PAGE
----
Monday, August 27th, 2012
I was an ugly baby. At least that’s what my Dad always told me. My mom would say, “Sam, that’s just not true.” But he’d say, “Yes it is. She was red faced and fussy.” This conversation would go on in front of me. But guess what? It was true. At least compared to my brother Kelly who had perfectly rosy cheeks, soft skin, and a sweet temperament.
Fast forward, oh, 40 years, and my slacker brother has a mullet and I’m on TV. So there. Who went from the ugly duckling to the beautiful swan? (And yes Kelly, the mullet needs to go. As do the side stripes. The whole look is obnoxious. Snap.)
Hmmmm, which mullet is real? Oh, right, my loser brother’s one in the middle.
My Dad was never trying to be mean. He was illustrating the ugly duckling analogy.
Thing is, I didn’t grow up in the internet age, so this was just a joke within my family. Which brings me to the point of this blog. What the f–k is up with the mean comments about Tia Mowry’s baby? The gist of it is she posted pictures of her baby, Cree, online. A bunch of people started writing in about how ugly he was. Shame on all those idiots. And yes, they are complete a-holes.
But isn’t this the conundrum of the internet age? We have amazing information at our fingertips? We get jobs online? We are able to hold Big Business and Government accountable? But we also take the power bestowed on us to hide behind our keyboards and cut others down. We get to feel important and feed our egos and that primal need “to matter”–all at the cost of cruelty. How sad. Pathetic actually.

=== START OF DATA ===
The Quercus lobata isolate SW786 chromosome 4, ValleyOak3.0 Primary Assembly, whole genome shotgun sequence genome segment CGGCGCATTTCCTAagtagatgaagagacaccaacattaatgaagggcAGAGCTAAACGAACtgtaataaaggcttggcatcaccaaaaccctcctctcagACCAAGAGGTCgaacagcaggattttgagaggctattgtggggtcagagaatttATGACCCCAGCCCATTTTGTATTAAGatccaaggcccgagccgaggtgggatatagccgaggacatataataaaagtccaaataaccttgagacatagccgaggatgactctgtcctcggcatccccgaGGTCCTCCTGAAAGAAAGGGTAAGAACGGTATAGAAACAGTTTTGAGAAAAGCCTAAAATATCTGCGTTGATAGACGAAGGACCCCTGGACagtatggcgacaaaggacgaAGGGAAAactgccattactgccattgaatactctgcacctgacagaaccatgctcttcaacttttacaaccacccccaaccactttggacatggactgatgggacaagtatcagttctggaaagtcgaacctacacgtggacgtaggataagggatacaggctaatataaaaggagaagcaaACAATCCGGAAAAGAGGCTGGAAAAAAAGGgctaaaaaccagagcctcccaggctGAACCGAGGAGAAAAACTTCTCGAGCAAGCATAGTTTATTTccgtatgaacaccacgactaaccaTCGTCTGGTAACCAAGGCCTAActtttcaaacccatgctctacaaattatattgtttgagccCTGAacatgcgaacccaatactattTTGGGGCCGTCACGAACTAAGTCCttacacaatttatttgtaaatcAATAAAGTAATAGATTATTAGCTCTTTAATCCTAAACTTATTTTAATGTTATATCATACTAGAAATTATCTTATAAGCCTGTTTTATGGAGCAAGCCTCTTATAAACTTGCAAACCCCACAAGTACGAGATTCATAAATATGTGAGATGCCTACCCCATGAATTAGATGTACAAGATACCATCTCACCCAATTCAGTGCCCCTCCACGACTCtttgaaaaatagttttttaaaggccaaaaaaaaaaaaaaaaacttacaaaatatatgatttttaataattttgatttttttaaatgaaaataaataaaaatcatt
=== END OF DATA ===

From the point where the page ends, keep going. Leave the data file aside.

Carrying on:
At what consequence is this all worth it?
I’ve written before about how we need to check out of our personal technology hell.Our addiction. We are becoming a culture of zombies who scrunch over our phones all day. We ignore our children. We ignore our friends. White and gray matter is shrinking in our brains. But it goes beyond that. A lot of the internet isn’t making us better people. It is making us worse. The Tia story is just one small example of that.
When my editor, Sherry Huang, approached me with this story, she wrote:
What if you’re a cute baby but turn out to be an “ugly” adult? Or what if the “ugly” baby grows up to be a person with a beautiful soul? And what does all this say about us judging people – even innocent babies – by their looks? Babies can’t defend themselves. Beauty is in the eye of the beholder – the baby is obviously not “ugly” to his parents. Just the sheer joy of bringing one into the world should be enough.
Now I will say, I got a chuckle out of remembering a conversation my mom and I had before she died. We were wondering, if someone has an ugly baby, do they know it? Or is beauty really in the eye of the beholder? And when you meet someone who has an ugly baby do you say, “He’s so cute?” Or do you just stick to, “Congratulations.” Or, “Cute outfit”. Because let’s admit it: there are some funny looking babies out there.
But that is beside the point. I think we all need to examine what our role on the internet is. What voice do we want to put out there? What are our motivations behind it? Greed, Envy, Ego? Kindness, Compassion, Strength? Because this feeding frenzy of negativity is disturbing and disheartening.
Okay, off my soapbox and back to my brother. He is a climber. Not talking social or career. He’s a real, hard-core Alpinist. Goes around the world climbing mountains of rock and ice. He tests gear for Patagonia and blogs for them. He also has a book deal. But for whatever reason, he chooses to look like a deadbeat. Why? I’ll never know. And it doesn’t matter anyway.
He’s the old guy, second from right, creeping out the young kids in the hot tub. Note the side stripes.
P.S. For the record, I got his permission to say all this. And post his pictures. Plus, I’m not doing this anonymously.
Hot tub picture courtesy of NYT Magazine.